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100-1≠60 and 60+1≠100

Here’s a letter to a typical politician, U.S. Senator Marco Rubio (R-FL):

Sen. Rubio:

I just learned at World Trade Online of this astonishing March statement of yours: “Washington’s willingness to sacrifice entire domestic industries and local production just to shave pennies off the costs that American consumers might pay for products is one of the main reasons why Donald Trump is president today.”

You need tutoring in both economics and arithmetic.

Central to your argument is your suggestion that when we Americans buy lower-priced imports our total savings is only very modest – so modest that, you imply, Americans on net benefit from tariffs which lead us to purchase fewer imports.

Well now.

Economics demonstrates that, except under the rarest of circumstances, the gains that free trade bestows upon the citizens of any country are greater than any accompanying costs.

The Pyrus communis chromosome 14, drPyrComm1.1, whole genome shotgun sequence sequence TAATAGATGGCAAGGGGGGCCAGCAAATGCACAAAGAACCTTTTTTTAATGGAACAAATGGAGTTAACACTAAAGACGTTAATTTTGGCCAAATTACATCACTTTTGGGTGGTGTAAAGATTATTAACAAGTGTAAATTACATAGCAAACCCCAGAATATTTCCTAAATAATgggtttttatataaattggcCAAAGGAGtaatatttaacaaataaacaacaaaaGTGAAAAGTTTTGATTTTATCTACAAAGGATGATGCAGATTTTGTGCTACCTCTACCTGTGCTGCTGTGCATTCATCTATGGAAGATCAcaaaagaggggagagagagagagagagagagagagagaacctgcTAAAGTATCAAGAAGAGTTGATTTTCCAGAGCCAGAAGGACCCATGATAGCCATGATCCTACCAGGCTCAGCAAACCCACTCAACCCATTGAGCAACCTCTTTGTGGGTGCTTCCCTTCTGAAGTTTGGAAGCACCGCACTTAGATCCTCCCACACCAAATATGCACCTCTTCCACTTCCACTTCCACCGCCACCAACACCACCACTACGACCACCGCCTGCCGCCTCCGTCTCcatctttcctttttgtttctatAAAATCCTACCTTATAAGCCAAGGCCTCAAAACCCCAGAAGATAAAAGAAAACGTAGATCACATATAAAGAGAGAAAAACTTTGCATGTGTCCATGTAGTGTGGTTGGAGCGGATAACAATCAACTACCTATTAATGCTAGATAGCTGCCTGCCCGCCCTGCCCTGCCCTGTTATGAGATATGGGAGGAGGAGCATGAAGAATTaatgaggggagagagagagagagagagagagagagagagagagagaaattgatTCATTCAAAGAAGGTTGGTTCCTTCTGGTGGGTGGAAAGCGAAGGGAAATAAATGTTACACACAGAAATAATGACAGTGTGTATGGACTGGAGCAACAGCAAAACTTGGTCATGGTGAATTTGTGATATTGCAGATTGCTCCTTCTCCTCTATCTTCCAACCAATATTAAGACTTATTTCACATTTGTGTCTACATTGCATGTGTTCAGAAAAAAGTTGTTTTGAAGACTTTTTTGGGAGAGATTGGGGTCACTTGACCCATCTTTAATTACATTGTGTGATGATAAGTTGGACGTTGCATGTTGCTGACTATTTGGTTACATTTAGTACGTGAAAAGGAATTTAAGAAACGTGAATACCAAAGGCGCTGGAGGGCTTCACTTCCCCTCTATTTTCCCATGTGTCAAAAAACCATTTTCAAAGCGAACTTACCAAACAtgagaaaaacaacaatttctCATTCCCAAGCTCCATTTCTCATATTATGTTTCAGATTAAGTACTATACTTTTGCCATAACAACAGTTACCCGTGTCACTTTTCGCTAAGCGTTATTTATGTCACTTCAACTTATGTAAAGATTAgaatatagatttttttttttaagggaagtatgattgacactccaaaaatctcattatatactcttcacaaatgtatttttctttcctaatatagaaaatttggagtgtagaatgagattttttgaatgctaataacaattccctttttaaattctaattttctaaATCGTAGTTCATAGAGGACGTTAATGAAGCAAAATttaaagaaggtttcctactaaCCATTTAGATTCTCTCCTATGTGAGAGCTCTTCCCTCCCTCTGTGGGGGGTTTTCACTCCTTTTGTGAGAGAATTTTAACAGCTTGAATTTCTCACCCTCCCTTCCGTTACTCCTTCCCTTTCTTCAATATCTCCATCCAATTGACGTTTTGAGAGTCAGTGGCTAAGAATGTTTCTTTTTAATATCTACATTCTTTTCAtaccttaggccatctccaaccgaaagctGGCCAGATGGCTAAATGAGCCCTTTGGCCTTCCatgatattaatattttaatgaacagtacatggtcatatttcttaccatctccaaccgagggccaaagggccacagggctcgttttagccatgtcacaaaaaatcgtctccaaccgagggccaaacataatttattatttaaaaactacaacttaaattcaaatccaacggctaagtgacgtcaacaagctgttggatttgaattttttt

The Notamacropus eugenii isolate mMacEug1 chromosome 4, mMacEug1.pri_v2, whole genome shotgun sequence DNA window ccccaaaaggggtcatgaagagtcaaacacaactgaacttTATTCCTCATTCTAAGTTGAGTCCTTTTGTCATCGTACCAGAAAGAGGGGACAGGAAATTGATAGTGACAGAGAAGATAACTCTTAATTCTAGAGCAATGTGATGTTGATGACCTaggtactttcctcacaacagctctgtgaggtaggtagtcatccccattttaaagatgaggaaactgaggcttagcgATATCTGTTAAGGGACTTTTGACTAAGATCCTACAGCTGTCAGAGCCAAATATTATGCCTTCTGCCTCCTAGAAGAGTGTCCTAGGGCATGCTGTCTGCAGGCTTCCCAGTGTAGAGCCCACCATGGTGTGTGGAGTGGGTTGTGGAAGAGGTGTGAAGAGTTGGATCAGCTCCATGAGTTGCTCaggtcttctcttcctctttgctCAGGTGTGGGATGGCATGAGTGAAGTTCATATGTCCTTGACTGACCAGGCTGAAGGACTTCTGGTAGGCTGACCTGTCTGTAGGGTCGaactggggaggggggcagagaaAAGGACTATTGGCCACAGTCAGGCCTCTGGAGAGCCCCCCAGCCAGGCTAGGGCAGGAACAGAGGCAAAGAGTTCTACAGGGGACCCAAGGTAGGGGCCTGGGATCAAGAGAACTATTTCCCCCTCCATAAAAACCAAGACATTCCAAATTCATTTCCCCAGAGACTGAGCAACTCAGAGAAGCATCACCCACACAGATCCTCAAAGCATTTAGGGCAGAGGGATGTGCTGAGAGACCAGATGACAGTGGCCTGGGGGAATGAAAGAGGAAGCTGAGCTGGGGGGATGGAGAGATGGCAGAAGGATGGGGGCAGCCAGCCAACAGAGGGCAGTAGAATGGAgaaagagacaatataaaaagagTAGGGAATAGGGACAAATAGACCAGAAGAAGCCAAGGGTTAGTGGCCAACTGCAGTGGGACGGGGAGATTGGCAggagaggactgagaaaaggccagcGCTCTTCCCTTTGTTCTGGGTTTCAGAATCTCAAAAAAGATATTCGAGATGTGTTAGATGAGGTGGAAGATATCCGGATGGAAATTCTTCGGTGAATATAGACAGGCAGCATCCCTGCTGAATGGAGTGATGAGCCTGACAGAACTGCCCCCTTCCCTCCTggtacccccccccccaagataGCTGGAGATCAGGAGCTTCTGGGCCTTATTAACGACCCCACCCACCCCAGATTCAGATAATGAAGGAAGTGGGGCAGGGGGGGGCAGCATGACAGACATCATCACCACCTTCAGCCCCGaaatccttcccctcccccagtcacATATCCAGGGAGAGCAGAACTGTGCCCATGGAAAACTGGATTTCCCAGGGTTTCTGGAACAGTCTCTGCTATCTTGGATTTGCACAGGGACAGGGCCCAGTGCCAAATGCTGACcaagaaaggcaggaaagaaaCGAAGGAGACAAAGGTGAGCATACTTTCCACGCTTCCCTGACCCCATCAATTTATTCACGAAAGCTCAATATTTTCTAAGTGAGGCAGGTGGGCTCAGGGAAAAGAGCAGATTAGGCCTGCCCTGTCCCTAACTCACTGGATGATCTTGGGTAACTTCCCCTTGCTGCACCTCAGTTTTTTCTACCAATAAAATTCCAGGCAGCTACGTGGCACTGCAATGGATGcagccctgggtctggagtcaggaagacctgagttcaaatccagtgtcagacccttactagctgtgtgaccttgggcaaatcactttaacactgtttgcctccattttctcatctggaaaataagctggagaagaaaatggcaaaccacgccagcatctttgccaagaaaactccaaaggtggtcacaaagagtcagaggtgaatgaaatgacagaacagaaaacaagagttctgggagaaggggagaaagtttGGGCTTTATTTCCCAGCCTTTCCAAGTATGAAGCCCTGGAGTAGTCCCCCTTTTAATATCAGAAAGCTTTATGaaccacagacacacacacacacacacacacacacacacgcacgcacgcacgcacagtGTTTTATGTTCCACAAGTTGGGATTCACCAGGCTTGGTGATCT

But you can be excused for flubbing economics.

You cannot, however, be excused for flubbing arithmetic. And arithmetic is clear that if, as you suggest, the total amount of money that we Americans save by purchasing imports is very small, then it follows that the total amount of additional money that we Americans, when prodded by tariffs, will spend on American-made products will also be very small.

Put differently, you argue, in effect, that 100-1=60 and that 60+1=100. You will note that this arithmetic is wrong. And I note that your analysis of trade is just as wrong.

Donald J. Boudreaux
Professor of Economics
Martha and Nelson Getchell Chair for the Study of Free Market Capitalism at the Mercatus Center
George Mason University
Fairfax, VA 22030